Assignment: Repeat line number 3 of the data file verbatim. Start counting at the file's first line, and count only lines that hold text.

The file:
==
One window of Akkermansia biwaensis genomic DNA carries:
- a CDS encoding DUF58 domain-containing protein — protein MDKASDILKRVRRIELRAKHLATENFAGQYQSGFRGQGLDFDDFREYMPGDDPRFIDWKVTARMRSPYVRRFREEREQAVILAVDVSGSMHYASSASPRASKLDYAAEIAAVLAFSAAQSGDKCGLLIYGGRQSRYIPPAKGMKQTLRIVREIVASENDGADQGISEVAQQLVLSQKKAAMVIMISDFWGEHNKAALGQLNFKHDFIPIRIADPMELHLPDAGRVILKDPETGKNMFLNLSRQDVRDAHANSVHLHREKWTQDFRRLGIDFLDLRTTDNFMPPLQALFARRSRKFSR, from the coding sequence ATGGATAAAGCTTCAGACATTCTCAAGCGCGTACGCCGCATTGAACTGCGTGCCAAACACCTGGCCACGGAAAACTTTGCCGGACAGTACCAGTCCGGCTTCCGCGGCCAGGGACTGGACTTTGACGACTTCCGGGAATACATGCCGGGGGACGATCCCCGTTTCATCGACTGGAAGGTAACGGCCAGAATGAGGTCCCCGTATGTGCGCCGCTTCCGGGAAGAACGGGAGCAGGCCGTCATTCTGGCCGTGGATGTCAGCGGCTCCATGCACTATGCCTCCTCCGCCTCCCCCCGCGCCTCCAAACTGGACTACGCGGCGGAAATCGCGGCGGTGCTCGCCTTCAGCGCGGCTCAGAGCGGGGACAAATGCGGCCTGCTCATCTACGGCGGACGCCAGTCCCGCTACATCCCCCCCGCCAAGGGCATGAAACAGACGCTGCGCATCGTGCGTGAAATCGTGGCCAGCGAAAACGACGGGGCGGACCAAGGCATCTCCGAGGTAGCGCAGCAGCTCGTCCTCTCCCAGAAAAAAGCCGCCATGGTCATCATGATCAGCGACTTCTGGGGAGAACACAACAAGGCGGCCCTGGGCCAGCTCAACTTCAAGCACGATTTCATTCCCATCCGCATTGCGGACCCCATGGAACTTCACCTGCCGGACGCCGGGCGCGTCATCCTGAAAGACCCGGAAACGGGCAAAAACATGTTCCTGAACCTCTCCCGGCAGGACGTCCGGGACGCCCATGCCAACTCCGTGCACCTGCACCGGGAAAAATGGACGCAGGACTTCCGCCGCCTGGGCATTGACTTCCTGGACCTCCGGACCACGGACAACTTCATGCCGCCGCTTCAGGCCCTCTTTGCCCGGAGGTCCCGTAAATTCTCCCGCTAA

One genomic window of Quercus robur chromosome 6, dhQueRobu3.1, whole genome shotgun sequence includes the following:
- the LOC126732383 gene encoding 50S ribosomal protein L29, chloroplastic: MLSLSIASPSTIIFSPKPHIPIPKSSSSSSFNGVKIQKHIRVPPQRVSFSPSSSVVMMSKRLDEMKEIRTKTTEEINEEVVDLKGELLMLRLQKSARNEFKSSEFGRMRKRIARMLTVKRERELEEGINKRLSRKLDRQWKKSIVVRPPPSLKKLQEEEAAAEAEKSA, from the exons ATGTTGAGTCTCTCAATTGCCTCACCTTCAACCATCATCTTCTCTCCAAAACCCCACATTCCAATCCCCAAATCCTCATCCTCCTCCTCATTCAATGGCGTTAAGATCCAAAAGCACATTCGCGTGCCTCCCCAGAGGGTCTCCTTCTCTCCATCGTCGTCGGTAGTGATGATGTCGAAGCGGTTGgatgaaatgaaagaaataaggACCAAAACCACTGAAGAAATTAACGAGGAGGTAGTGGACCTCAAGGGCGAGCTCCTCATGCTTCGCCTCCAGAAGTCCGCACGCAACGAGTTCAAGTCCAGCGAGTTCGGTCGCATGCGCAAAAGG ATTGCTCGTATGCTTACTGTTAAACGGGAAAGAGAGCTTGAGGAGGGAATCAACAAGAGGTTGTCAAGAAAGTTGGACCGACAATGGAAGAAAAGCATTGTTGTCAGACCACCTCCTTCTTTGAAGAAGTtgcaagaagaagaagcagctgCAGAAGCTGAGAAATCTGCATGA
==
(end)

One genomic window of Quercus robur chromosome 6, dhQueRobu3.1, whole genome shotgun sequence includes the following: